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Home > Events > PhD Candidate Junye Wang - "Computation of Rotor Noise Generation in Turbulent Flow Using Large-Eddy Simulation"

PhD Candidate Junye Wang - "Computation of Rotor Noise Generation in Turbulent Flow Using Large-Eddy Simulation"

Start: 5/8/2017 at 10:00AM
End: 5/8/2017 at 12:00PM
Location: 103 Multidisciplinary Research Building
Event Type:
  • Ph.D. Defense
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A computational study is carried out to investigate the noise generated by a ten-bladed rotor ingesting low-Mach-number turbulent flow. Two types of turbulent inflows are considered: homogeneous and isotropic turbulence mimicking grid-generated turbulence in a previous experiment and a turbulent cylinder wake. A hybrid computational approach combining LES with Lighthill’s aeroacoustic theory is employed to predict the aeroacoustic response of the rotor. LES based on incompressible flow equations provides the unsteady loading on the rotor blades, and the Ffowcs Williams-Hawkings extension to the Lighthill theory is used to calculate the radiated  acoustic field.

The rotor acoustic response to grid-generated turbulence is calculated at two advance ratios and validated against the experimental data of Wojno et al. (AIAA J., 40(1), 2002) The noise spectra are broadband with small peaks at the blade passing frequency and its harmonics. The turbulence ingestion noise is much stronger than the rotor self noise. It is found that decreasing the rotor advance ratio at fixed free- stream velocity increases the sound pressure level. Turbulence distortions by the rotor are insignificant, and blade-to-blade correlations of the acoustic dipole sources are weak.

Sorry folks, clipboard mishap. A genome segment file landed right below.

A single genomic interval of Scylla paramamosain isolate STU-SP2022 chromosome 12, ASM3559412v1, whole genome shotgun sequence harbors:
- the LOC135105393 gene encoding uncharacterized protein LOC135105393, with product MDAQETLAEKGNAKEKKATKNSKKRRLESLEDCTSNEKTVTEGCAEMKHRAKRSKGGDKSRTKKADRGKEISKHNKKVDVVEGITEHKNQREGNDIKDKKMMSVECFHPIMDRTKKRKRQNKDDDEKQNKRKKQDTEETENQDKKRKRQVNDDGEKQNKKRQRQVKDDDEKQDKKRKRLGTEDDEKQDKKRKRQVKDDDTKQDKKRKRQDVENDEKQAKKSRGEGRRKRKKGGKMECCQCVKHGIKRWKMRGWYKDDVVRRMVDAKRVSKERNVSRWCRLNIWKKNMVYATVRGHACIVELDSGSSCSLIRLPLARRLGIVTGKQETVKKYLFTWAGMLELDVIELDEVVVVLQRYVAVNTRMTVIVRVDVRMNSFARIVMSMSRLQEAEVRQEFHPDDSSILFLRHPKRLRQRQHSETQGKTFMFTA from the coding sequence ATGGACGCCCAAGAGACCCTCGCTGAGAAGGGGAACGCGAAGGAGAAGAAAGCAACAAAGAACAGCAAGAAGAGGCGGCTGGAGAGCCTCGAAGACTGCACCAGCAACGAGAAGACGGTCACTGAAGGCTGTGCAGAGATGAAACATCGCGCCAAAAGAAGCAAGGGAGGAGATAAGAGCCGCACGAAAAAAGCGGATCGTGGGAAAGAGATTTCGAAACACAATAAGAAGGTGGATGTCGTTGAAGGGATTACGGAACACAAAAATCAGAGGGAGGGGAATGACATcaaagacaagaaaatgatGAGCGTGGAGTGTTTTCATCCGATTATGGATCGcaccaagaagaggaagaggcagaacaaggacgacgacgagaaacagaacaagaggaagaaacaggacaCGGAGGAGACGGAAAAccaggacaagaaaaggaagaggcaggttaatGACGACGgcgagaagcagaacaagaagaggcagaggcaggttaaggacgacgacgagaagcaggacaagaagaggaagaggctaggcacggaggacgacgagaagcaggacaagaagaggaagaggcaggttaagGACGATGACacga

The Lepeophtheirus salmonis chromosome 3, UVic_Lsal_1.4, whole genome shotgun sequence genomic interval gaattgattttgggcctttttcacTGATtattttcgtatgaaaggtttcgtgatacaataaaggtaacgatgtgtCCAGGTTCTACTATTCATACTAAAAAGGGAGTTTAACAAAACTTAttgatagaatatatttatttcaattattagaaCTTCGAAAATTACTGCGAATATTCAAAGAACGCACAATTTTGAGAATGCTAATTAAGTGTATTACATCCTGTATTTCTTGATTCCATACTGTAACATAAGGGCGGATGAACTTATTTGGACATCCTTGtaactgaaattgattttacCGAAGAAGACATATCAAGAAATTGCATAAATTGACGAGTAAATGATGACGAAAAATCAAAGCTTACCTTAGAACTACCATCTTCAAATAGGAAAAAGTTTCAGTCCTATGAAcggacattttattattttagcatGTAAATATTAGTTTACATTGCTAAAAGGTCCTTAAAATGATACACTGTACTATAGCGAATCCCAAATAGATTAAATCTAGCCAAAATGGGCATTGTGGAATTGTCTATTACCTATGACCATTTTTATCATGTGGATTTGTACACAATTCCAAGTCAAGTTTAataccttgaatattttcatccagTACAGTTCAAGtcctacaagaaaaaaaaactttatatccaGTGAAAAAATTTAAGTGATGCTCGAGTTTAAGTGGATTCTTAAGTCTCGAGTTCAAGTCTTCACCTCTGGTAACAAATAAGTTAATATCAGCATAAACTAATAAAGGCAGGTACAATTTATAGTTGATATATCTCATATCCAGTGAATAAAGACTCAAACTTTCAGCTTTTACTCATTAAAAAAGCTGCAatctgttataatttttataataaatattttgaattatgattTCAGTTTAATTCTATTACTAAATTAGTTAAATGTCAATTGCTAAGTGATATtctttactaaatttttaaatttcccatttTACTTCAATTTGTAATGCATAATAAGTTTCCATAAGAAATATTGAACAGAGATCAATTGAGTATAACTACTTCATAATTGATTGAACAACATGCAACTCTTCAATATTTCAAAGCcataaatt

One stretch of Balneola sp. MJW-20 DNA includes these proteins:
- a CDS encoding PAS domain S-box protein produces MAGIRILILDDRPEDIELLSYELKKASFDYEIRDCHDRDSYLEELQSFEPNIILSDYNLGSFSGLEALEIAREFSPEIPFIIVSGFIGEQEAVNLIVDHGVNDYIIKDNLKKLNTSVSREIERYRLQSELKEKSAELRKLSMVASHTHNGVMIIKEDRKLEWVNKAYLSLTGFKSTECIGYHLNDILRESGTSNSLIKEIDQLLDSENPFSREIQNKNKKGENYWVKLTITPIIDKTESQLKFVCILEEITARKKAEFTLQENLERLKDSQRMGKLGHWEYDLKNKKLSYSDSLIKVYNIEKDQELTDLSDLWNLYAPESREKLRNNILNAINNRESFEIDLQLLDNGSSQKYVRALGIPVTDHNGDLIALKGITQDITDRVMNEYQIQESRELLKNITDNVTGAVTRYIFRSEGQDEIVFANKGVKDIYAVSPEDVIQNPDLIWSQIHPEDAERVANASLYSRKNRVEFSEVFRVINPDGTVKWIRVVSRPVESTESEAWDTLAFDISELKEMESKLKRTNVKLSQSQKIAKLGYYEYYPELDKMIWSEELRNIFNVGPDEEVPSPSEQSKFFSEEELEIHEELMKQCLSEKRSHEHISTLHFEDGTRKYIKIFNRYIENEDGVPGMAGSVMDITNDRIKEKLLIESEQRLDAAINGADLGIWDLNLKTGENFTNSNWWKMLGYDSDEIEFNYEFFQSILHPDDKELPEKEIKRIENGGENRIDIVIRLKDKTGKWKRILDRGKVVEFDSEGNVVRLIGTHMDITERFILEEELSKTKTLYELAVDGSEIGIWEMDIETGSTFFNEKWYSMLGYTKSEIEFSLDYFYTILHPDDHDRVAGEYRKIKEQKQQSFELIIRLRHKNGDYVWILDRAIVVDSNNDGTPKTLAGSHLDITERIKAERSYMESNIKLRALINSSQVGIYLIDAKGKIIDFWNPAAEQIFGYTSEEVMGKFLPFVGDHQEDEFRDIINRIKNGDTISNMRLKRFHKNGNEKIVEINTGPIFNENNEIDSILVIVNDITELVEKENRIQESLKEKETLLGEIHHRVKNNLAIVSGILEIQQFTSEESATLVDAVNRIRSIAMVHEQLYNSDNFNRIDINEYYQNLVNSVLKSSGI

The noise of rotor ingesting a turbulent cylinder wake is studied at several advance ratios and wake striking positions. The computed sound pressure spectra agree very well with the experimental measurements at Virginia Tech (Alexander et al., AIAA paper 2016-2994) over a wide frequency range. The broadband acoustic spectra exhibit a strong tonal peak at the cylinder vortex-shedding frequency and minor peaks at the rotor blade passing frequency and trailing-edge vortex-shedding frequency. A closer examination of flow and acoustic fields reveals that the strength of the blade acoustic source increases significantly with the radial distance to the hub, and the trailing-edge self noise is generated in the outer region of the blade near the tip. It is shown that the spectral level and source correlations of the ingestion noise increases with increasing rotation speed (decreasing advance ratio). The centerline and 75% off-center wake striking position cases produce similar sound pressure levels, which are slightly higher than that of the 100% off-center case. Wake turbulence distortions induced by the rotor are more significant compared to the grid-generated turbulence ingestion case, and the Sears theory is shown to provide a reasonable prediction of the rotor turbulence ingestion noise over most frequencies.

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